Some useful information and links relating to overdose and the recovery position.
Injecting drugs increases the likelihood of drug related harms, especially an overdose which can be fatal. The only way to avoid overdose is to not use drugs at all.
The list below provides some guidelines which are aimed to reduce the potential of overdose;
- Wherever possible know the contents of what you are injecting.
- If you are unsure about the quality or content of the drug you are using smoke it instead of injecting it.
- Try and inject in familiar places, where there are people who can help you if you overdose.
- Remember that if you have not used, even for several days your tolerance will be lower than usual so use less than you would normally.
- Do not mix your substances, this includes alcohol. Mixing substances can be unpredictable and significantly increases the risk of overdose.
- If you experience a dirty hit, don't try to reduce the symptoms by using again.
What to do if someone overdoses:
If someone is having difficulty breathing, or their face or lips appear to be pale or blue, they may have overdosed. Call their name, if they do not respond within 10 seconds pinch their earlobe and look for signs of response.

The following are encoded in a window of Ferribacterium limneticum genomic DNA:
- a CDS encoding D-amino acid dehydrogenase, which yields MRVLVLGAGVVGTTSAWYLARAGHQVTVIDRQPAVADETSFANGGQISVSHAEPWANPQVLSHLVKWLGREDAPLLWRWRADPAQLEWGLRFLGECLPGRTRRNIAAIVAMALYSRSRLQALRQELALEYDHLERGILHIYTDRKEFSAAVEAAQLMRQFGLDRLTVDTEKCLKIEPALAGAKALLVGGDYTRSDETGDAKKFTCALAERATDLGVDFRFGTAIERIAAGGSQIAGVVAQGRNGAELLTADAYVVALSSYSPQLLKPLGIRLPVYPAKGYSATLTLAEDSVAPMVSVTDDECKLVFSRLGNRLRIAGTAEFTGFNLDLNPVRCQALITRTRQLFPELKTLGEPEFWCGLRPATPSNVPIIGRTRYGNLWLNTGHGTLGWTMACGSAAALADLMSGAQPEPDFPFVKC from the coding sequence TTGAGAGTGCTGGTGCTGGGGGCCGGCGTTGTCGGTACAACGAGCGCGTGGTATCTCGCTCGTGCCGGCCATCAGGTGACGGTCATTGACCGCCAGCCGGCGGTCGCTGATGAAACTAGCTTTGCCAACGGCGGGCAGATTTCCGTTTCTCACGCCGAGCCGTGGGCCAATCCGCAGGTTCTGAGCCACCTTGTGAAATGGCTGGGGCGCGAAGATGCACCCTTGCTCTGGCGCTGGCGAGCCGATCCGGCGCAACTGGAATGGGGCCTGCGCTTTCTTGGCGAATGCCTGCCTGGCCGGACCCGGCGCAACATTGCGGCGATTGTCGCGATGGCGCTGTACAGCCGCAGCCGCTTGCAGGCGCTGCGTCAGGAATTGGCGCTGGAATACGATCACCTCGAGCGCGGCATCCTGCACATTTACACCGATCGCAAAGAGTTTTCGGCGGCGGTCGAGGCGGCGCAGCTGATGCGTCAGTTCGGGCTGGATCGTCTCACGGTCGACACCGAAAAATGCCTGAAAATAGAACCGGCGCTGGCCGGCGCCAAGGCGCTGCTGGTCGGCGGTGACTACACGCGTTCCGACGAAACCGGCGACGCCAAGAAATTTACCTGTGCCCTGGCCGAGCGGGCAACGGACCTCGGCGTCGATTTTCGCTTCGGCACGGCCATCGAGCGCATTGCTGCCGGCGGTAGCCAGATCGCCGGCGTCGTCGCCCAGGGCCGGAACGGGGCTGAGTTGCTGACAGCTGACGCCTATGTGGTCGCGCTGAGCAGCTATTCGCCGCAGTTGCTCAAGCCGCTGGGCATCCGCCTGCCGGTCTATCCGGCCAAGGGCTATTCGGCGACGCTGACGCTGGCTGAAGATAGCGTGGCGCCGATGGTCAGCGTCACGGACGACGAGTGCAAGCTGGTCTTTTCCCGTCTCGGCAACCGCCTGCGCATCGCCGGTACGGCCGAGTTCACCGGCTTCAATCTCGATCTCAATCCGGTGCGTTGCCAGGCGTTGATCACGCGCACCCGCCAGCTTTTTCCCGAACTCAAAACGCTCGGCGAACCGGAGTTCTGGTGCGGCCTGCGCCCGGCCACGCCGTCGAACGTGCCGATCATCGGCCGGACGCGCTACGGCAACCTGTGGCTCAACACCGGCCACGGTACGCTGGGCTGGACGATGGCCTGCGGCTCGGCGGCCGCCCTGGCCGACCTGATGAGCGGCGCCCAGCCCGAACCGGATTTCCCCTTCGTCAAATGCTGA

If they do not respond call the ambulance immediately and request help. Provide the emergency service with as much information as you are able to. If you know what substance the person has taken tell the emergency crew, this may save the persons life.
- Ensure the persons airway is not blocked.
- If they are not breathing and you know how to perform CPR then begin this procedure now.
- If they are breathing, and it is possible to move them, place them on their side into the recovery position.
- Stay with them until help arrives.
- If they have a mobile phone with them check the phone book for an incase of emergency number.
- Never leave an unconscious person alone.
Take Home Naloxone (THN) - is a medication which reverses the the effect of overdose from opioids. CDAT (the community drug and alcohol team) operate a THN programme. You can reduce the risk of death from overdose by training to administer the medication. If you would like to receive the training please contact Drug Concern or CDAT in the first instance.